Its too bad that prediction markets don’t seem to work in practice (only a narrow set of topics produces the trader interest required for liquidity and good estimates), because conditional policy markets (“how many people will die of the flu if the CDC budget is $XXM next year?”) are a theoretically great answer. Funding these agencies like traditional nonprofits, accountable to their donors, rather than via politicians spending other people’s money, would be a step in the right direction.

Every word is relevant to the way WHO, CDC, and the media treat circumcision and HIV. If we don’t circumcise every male from birth, 25 trillion people will become infected with HIV next year. Because it’s the foreskin, not unsafe sex, that leads to HIV transmission. No matter what, though, know that the data will tell the story the organizations want to tell.

I find the prediction market idea fascinating, too. In this context, I’d take a large short position that HIV rates will decrease as predicted among the newly circumcised men and children in Africa.

We Could Treat Them Like Adults

This Washington Post editorial from Sunday is discouraging in its call for authoritarianism:

SOME THINGS only seem like a good idea at 3 a.m. Increasingly, the Amethyst Letter, which more than 100 college presidents and chancellors signed last year to advocate rethinking the drinking age, looks like one of them. A study just published in the Journal of the American Academy of Child and Adolescent Psychiatry found that binge drinking has decreased nationwide with the increased drinking age — everywhere but on college campuses.

Because of an obvious flaw, my response is something akin to “yeah, so?”. College students are overwhelmingly not children and adolescents. This is a critical point, soon to be ignored without justification by the Post. But first:

Those on college campuses who favor a lower drinking age point out that students will decide to drink regardless of the law, and forcing them to do so in secret and illegally will make behaviors such as binge drinking harder to monitor. …

Probably, but that’s not the only – or best – justification for lowering the drinking age to 18.

… But outside college campuses, where underage drinking is clearly prohibited, young people more often have made the decision not to drink.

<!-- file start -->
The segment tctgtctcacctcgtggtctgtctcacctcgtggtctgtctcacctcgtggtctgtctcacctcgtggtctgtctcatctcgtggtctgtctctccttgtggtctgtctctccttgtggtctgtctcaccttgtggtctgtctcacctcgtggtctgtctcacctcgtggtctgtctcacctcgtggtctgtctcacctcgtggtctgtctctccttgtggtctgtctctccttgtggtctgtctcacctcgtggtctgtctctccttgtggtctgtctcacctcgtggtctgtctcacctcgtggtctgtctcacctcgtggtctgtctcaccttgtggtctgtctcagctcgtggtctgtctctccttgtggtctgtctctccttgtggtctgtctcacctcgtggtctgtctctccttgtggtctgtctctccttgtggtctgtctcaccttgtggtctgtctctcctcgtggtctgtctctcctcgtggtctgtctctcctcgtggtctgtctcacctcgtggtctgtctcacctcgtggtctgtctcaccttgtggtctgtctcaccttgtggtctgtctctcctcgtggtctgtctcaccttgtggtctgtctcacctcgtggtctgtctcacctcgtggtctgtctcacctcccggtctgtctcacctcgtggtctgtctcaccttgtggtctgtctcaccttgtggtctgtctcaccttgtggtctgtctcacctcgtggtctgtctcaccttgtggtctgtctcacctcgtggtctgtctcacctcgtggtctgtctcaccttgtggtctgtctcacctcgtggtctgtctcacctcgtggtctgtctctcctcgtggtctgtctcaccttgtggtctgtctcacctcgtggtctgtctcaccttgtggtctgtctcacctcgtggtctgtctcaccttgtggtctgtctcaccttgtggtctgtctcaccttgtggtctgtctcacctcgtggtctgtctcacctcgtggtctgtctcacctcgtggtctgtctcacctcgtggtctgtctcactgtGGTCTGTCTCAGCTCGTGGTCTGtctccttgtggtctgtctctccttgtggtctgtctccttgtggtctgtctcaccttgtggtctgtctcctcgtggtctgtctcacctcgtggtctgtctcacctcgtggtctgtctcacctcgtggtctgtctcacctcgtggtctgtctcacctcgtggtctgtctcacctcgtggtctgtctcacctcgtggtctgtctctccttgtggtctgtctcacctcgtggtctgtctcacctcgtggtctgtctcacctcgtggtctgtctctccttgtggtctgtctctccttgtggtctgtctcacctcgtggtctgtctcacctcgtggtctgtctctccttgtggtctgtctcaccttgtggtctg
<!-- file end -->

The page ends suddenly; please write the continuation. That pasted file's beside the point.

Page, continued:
So let’s prohibit college, if drinking is that appalling. Or we could maybe consider whether a lower drinking age, and perhaps the supervised assimilation of those under 18 into responsible alcohol consumption, will reduce binge drinking. The Post doesn’t bother to consider it here. Why?

… This, in turn, has helped drive down drunk driving, assault and other unsafe behaviors. …

Citation for the causal link, please.

… For further proof, college administrators should consider their drug policies; the perception that drug use will not be tolerated can and does influence students’ choices.

Have the Post’s editors ever experienced college in America?

All that is to establish credibility for the call to increase control.

The journal’s study drives home the fact that, when young people know that the law will be upheld, they adjust their behavior. It’s time for college administrators to stop passing the buck to the drinking age and start taking their in loco parentis role more seriously. Instead of complaining about the drinking age, they should try enforcing it.

College students are overwhelmingly not children and adolescents. They are legally adults. They (presumably) attend college to learn. They are not at college to replace one parent with another.

More importantly, again I must wonder if the Post’s editors have ever experienced college. During my time at Virginia Tech, administrators, via the campus police, enforced the drinking age. Of course this wasn’t effective at stopping binge (or non-binge) drinking. It merely drove it behind closed doors. This is predictable. The only way to further enforce drinking laws would require invasions of privacy not currently accepted. CCTV in all dorm rooms, anyone? Breathalyzers installed in any car registered for campus parking? Is this what the Post wants, because it is the only way to achieve what it advocates here? How far is too far for in loco parentis?

Or we could treat college students like adults capable of making decisions. Regardless of whether we approve of their decisions, until they harm someone, those decisions are rightfully theirs.